Meanwhile, the longer these infrastructure improvement projects are delayed, the more expensive they will become, said council member Mario Rubino. “There is plenty of evidence that we have been ignoring these problems. If we do not deal with this water and sewage issue, then it will get really expensive, really fast.”

While the city accepted a bid as a consent agenda item on a long-awaited $252,000 project to install an automatic chlorination and de-chlorination system at the Dunsmuir wastewater treatment plant, which will eliminate effluent discharges with excessive chlorine, projects of equal importance are on the horizon.

Wastewater system improvement plans

Root intrusion, broken pipes, capacity limitations, and grade problems have all conspired to wreak havoc on Dunsmuir’s waste collection system.

The original downtown area sewer collection system was constructed in the early 1900s. These sewers were last replaced in 1975, though the original laterals (pipes) to the dwelling units were not replaced as part of the project. Failing to replace those laterals at that time is a major contributing factor to the system’s current problems.

Specifically, the engineer’s report points to “excessive infiltration and inflow” (I&I). This occurs when groundwater enters a sewer system through broken pipes and defective pipe joints, causing sewage overflows within the collection and treatment system.

As a result of this common problem, Harvey later stated that Dunsmuir has come close to being fined for violating health, safety, and environmental standards set forth by the California Regional Water Quality Control Board.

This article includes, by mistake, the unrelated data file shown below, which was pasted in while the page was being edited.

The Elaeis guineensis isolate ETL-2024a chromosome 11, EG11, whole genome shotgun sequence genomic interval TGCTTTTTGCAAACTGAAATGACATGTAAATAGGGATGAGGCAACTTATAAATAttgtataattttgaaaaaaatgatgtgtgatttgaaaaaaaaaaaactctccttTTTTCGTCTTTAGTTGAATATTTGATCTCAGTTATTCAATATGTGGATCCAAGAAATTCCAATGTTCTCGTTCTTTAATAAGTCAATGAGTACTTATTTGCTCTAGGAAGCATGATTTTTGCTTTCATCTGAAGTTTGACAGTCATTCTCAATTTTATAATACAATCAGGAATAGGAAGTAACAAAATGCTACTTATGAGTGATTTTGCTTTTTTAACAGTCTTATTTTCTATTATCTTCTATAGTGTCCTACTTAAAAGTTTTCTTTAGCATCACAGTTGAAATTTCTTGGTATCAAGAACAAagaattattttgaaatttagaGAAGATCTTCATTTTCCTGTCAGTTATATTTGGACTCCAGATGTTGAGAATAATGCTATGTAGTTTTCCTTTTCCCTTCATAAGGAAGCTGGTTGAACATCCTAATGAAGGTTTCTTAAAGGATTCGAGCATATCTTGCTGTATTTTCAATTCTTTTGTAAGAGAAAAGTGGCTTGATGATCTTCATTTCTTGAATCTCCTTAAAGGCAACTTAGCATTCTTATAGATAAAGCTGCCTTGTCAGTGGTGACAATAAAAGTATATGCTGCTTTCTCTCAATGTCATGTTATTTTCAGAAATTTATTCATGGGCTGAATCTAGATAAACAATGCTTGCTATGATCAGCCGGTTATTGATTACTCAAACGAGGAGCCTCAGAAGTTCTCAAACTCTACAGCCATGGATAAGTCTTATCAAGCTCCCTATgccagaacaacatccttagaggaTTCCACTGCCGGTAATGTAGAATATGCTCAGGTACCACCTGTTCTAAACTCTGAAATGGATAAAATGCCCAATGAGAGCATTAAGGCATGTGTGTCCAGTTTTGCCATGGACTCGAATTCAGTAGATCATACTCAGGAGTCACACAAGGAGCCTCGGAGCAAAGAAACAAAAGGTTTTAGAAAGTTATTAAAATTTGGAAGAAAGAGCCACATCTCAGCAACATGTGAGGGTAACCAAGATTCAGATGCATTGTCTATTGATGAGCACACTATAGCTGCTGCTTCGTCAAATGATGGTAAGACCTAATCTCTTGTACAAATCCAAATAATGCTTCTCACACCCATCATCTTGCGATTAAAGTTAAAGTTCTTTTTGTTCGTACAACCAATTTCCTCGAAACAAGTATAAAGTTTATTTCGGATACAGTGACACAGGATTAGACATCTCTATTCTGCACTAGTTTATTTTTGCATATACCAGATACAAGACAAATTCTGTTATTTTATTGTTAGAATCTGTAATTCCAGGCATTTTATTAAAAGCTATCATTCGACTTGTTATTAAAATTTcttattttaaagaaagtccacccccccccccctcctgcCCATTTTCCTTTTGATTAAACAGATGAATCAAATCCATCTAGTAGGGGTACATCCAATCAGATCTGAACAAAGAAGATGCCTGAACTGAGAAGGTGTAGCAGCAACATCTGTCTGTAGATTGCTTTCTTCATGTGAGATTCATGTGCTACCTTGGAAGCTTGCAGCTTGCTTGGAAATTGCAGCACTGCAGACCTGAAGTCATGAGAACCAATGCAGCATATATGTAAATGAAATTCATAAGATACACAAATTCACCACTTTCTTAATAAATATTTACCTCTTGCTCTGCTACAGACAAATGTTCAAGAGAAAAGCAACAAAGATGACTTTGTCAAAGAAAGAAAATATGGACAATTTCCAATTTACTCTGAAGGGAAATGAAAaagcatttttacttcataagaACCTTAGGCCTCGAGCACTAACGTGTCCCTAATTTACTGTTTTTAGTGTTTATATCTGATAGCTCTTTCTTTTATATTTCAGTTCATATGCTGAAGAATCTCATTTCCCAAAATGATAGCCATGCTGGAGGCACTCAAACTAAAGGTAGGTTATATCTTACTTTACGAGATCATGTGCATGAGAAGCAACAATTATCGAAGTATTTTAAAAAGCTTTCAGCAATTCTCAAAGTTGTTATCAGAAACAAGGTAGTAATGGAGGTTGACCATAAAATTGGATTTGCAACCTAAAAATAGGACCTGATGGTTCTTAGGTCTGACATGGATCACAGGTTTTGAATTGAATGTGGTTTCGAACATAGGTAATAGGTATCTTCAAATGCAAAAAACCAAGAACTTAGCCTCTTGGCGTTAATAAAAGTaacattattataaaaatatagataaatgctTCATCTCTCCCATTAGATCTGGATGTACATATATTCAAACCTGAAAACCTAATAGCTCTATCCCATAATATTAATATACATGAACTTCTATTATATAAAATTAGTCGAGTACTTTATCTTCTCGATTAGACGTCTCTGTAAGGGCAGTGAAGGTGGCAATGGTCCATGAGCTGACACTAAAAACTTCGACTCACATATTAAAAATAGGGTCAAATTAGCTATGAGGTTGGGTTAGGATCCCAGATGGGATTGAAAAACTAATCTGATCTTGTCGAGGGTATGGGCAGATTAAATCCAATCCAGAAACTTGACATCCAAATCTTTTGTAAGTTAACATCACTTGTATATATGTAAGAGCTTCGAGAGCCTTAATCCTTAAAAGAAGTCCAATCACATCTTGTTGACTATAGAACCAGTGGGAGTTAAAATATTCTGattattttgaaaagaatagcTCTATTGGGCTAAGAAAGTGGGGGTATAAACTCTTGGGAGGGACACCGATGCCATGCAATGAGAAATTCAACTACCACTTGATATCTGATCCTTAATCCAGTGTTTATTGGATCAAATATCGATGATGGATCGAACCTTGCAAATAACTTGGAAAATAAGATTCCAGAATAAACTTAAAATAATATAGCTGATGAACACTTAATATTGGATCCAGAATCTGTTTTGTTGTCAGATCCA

I&I reduction and collection system projects are planned in the following high priority streets and surrounding neighborhoods: Castle Ave., Willow St., Vernie St., Edyth St., Scherrer Ave., Dunsmuir Ave., Cedar St., Shasta Ave., Branstetter St., Grover St., Rose Ave., Stagecoach Rd., Oak St., and Pine St.

The planned improvements for the wastewater treatment plant include a new secondary clarifier (a solids removal apparatus), a new head works comminutor, the addition of an emergency generator, and the replacement of six motor starters and the scum baffle in the aerated grit tank.

Water system improvement plans

On the other end of the spectrum, many water infrastructure improvements are listed in the Master Water Plan.

The water distribution system near Dunsmuir Elementary School is in need of renovation.

Currently, the water pressure limitation reduces available water flow, which would jeopardize the community and the school in the event of a fire.

In addition, the water pressure is not adequate to provide irrigation water to the playgrounds and athletic fields. The school currently uses a booster pump for irrigation.

Improvement plans for this particular project include extending a new water main along Siskiyou Ave., through the school parking lot, and back to Siskiyou Ave. New fire hydrants would also be installed in front of the school.

Next on the to-do list is the construction of a new downtown storage tank on the Dunsmuir High School property near the existing tank. The existing tank is too low in elevation to provide storage during peak demand periods.

Also, the plan includes replacing the steel pipeline that runs between the high school tank and downtown. The current pipeline recently ruptured, requiring installation of a series of repair clamps to stop the leak.

Blackberry Hill water system improvements are also on the list. This project includes replacing water mains along Scherrer Ave. due to low water pressure which could jeopardize the community in the event of a fire.

The existing water mains on Dunsmuir Ave. and Prospect Ave. are due to be replaced as a result of a series of major leaks.